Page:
[OYAN] Responses re: YA Non-Fiction Collections - Scope, Policies, Philosophies

Kemper Hodge, Kristy Kristy.KemperHodge at corvallisoregon.gov
Thu Sep 25 09:32:34 PDT 2014


Thank you tons for those of you who sent me very thorough responses about developing YA non-fiction collections and what kind of scope your collections cover, collection development philosophies, etc. The responses were great and I wanted to share some of the key points with everyone, in case this info could help another librarian!

-       Some libraries are selecting research-oriented non-fiction for the adult and juvenile non-fiction collections, and using the YA non-fiction for health and wellness (sex, drugs, etc), and popular interest titles. However, these libraries might also be shifting the focus of their YA non-fiction collections to be more curriculum-oriented with the move to Common Core.
o       One library is looking for more "informative texts" as they are called in Common Core language, including titles that address different historical periods, social movements, and teen-friendly biographies.
-       Other librarians commented that research-topic books tend not to move much from the shelves of the YA non-fiction section. One librarian stated that he does collect the following, though:
o       Books on current controversies
o       Research-related books on staple topics, such as World War II, the founding of the US, etc
o       Good historical books with teen appeal, such as Steve Sheinkin's Bomb: The Race to Build...
o       It was pretty unanimous that, rather than investing in large, general non-fiction books/series about research-related topics, looking for books with genuine teen appeal or with perennial interest are a better investment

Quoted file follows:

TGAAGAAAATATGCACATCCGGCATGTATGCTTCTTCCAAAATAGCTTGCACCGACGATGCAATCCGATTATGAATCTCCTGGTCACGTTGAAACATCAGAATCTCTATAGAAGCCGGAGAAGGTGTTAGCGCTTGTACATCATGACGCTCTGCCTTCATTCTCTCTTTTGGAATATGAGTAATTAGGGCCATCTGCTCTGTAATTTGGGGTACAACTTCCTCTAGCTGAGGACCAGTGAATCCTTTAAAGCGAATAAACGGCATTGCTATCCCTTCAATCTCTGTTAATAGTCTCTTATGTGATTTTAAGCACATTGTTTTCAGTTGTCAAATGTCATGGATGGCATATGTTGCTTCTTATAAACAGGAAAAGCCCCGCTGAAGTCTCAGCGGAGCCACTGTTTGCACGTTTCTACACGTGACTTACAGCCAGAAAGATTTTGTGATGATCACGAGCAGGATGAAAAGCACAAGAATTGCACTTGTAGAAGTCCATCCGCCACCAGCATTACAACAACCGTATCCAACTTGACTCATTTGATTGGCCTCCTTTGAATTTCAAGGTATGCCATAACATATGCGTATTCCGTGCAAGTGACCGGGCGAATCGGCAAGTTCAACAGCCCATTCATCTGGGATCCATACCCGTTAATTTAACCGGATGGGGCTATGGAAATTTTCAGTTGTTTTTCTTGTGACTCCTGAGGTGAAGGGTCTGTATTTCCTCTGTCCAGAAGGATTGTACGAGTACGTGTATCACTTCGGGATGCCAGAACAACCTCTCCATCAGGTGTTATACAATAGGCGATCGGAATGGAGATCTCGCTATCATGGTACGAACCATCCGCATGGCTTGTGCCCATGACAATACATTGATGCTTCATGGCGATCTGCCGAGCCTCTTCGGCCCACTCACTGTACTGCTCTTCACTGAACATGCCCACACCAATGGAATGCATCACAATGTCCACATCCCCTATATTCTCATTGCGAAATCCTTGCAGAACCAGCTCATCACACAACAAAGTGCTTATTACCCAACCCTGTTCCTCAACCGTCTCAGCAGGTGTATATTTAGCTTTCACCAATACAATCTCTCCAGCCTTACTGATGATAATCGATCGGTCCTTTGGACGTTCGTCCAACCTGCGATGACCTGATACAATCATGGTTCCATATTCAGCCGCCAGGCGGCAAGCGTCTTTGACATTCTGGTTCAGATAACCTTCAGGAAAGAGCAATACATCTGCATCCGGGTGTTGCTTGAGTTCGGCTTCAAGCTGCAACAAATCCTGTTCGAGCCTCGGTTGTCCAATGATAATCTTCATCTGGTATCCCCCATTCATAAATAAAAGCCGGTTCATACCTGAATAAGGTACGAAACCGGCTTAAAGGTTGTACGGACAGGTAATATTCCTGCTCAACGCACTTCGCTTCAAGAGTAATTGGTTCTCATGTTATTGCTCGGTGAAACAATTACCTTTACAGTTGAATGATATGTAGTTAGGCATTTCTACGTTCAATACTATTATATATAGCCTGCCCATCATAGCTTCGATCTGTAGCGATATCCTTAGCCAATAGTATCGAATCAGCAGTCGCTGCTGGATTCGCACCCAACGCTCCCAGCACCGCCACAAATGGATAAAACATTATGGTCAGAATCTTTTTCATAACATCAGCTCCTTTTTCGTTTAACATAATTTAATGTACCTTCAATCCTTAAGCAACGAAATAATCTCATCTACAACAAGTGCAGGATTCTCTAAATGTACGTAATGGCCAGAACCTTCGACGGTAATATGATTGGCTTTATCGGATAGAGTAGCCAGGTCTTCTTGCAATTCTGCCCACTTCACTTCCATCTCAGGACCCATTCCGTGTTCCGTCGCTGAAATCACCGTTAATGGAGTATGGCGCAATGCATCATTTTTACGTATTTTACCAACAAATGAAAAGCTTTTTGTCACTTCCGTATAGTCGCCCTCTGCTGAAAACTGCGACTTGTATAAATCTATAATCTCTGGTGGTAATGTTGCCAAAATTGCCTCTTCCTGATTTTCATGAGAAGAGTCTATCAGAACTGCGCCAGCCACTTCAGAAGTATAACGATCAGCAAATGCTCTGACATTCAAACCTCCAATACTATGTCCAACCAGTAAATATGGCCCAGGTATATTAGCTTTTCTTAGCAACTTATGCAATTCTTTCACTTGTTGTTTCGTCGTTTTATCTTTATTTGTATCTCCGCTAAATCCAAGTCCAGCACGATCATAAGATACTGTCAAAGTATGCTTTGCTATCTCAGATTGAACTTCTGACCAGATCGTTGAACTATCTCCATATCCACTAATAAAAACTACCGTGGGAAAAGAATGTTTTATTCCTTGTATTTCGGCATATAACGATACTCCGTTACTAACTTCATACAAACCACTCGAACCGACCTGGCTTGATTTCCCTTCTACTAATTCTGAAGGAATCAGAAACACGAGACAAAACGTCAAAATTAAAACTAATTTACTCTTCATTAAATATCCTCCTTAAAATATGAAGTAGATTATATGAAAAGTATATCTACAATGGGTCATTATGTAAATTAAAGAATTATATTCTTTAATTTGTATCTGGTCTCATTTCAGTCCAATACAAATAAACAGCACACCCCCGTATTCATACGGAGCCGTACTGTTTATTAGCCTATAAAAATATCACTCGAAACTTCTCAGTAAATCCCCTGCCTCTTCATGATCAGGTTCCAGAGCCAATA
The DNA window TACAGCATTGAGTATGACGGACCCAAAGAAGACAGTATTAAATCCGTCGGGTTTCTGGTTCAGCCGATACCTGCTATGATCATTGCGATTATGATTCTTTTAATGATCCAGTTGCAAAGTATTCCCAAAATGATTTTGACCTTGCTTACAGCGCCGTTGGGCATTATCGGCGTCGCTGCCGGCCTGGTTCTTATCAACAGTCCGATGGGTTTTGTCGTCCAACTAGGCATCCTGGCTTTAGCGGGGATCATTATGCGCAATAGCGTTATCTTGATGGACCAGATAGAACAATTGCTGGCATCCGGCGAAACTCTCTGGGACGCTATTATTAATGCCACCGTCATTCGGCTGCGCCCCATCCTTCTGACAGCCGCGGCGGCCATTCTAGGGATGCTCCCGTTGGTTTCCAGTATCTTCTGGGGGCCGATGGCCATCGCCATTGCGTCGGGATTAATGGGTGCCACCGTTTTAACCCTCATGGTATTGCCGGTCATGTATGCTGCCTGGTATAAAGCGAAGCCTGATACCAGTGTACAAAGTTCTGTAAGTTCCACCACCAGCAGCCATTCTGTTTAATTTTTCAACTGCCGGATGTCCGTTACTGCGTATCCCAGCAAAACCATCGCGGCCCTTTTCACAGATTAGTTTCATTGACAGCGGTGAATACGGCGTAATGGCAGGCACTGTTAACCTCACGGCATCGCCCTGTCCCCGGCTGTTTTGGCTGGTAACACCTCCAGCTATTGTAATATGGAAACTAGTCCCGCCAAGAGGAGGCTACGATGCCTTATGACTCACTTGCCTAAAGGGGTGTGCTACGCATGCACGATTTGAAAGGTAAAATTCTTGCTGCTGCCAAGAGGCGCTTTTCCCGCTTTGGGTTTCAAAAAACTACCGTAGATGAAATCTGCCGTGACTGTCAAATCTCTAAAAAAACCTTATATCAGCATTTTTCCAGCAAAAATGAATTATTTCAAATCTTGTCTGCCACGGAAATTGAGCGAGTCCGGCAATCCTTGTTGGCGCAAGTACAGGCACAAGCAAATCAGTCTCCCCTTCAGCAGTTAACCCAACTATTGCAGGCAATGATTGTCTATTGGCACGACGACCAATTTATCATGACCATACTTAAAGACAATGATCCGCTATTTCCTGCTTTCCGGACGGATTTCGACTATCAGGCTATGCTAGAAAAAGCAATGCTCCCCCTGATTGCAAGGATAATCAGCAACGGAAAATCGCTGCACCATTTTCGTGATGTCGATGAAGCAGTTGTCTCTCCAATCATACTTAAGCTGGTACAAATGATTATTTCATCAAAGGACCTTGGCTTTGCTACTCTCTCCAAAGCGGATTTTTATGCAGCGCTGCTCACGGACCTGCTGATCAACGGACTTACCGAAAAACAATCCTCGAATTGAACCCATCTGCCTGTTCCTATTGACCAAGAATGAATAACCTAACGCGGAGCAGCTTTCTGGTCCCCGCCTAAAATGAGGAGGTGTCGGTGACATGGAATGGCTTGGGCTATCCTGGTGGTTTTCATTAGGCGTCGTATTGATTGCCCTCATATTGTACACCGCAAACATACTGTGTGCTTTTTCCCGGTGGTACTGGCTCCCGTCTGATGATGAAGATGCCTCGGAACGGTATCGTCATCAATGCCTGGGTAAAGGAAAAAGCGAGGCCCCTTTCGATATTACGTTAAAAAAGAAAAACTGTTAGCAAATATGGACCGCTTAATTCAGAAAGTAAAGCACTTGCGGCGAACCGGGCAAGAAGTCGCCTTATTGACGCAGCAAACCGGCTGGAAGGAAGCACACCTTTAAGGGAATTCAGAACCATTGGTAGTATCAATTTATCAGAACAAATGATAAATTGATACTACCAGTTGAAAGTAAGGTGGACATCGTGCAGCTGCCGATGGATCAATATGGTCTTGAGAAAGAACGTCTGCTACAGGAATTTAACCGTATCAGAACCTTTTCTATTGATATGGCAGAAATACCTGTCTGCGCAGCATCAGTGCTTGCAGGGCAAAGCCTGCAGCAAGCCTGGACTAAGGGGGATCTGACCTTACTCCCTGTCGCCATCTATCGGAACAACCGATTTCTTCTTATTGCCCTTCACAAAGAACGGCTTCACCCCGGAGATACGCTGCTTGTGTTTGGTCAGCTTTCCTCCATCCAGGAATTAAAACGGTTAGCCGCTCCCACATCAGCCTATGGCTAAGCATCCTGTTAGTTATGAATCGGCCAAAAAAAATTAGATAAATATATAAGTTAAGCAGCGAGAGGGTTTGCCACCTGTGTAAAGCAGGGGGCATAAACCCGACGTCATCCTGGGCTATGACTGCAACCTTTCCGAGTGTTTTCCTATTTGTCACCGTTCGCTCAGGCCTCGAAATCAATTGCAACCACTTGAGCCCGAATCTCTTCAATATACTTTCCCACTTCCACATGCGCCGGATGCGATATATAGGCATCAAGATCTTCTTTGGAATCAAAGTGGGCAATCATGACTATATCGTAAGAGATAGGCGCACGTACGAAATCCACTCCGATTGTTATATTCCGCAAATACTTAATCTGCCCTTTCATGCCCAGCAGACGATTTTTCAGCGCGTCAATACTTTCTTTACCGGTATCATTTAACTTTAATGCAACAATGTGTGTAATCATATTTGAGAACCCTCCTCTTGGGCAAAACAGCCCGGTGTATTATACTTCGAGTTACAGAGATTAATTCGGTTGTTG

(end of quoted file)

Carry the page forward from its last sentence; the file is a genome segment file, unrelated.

-       Several librarians commented that the following kinds of books are both important to have in a YA non-fiction collection and/or get a lot of use by teens:
o       Health and wellness topics, like information about drugs, abuse, pregnancy, divorce, including real personal narratives
o       College and test prep books - with weeding to keep them current
o       Research books/lit crit books on commonly-assigned topics and classics taught in local schools
o       Books about comics, graphic novels, popular movies, and current entertainment
o       Video game guides and gaming books, quirky craft books, drawing books (especially for comics and manga-style drawing), dating and personal appearance books, books about the paranormal

Again, a HUGE thank you to the librarians who took the time to reply and share your knowledge and expertise with me! If anyone has further insight/ideas, please feel free to send it along at any time.


Kristy Kemper Hodge
Youth Services Librarian

Corvallis-Benton County Public Library<http://www.thebestlibrary.net/>
645 NW Monroe Ave.
Corvallis, OR 97330
(541) 766-6489
Kristy.KemperHodge at corvallisoregon.gov<mailto:bonnie.brzozowski at corvallisoregon.gov>

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